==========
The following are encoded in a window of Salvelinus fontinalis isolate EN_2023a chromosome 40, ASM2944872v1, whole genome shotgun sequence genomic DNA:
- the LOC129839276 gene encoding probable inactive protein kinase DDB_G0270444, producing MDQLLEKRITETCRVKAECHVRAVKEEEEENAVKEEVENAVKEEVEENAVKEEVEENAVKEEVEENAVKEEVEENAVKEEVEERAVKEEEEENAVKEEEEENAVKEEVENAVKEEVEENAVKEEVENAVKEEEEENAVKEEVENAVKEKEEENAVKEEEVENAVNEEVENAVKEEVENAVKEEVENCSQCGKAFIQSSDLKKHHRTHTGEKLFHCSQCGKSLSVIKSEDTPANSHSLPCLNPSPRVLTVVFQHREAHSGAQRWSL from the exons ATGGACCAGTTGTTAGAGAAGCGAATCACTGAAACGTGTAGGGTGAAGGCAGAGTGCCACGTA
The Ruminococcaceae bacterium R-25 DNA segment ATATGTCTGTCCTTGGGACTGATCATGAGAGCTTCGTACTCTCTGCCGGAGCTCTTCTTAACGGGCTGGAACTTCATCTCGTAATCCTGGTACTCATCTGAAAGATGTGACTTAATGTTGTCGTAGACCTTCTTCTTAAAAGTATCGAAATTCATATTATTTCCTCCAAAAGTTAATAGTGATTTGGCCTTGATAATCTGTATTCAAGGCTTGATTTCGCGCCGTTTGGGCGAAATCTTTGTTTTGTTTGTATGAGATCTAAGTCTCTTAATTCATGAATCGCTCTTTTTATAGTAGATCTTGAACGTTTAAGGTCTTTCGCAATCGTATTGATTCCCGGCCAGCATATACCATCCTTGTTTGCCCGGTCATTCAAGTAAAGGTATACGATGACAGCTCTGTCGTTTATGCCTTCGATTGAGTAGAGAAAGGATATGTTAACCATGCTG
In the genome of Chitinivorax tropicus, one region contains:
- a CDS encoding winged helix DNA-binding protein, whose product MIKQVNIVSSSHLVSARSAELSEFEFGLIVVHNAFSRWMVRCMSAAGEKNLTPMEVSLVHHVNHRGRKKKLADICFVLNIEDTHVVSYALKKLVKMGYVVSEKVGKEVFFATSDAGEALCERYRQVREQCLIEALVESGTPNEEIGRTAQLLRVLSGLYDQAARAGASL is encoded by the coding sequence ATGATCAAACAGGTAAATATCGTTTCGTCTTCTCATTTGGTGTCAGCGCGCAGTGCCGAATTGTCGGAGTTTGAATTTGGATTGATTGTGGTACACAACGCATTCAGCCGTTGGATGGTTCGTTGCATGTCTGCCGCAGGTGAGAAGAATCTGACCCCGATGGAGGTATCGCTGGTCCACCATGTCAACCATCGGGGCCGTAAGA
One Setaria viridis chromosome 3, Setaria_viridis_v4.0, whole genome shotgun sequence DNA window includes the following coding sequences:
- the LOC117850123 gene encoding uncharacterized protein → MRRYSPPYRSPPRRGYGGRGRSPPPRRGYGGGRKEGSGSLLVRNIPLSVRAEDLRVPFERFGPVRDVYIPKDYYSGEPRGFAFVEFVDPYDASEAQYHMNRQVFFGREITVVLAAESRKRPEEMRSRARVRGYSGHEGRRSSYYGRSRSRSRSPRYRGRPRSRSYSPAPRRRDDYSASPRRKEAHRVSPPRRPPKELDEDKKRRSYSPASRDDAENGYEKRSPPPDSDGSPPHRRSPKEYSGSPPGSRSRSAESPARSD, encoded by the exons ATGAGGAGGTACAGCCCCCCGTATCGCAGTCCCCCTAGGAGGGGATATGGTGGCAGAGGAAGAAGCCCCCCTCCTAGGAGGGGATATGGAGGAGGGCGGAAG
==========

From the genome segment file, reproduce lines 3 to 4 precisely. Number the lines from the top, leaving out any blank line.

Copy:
The Ruminococcaceae bacterium R-25 DNA segment ATATGTCTGTCCTTGGGACTGATCATGAGAGCTTCGTACTCTCTGCCGGAGCTCTTCTTAACGGGCTGGAACTTCATCTCGTAATCCTGGTACTCATCTGAAAGATGTGACTTAATGTTGTCGTAGACCTTCTTCTTAAAAGTATCGAAATTCATATTATTTCCTCCAAAAGTTAATAGTGATTTGGCCTTGATAATCTGTATTCAAGGCTTGATTTCGCGCCGTTTGGGCGAAATCTTTGTTTTGTTTGTATGAGATCTAAGTCTCTTAATTCATGAATCGCTCTTTTTATAGTAGATCTTGAACGTTTAAGGTCTTTCGCAATCGTATTGATTCCCGGCCAGCATATACCATCCTTGTTTGCCCGGTCATTCAAGTAAAGGTATACGATGACAGCTCTGTCGTTTATGCCTTCGATTGAGTAGAGAAAGGATATGTTAACCATGCTG
In the genome of Chitinivorax tropicus, one region contains: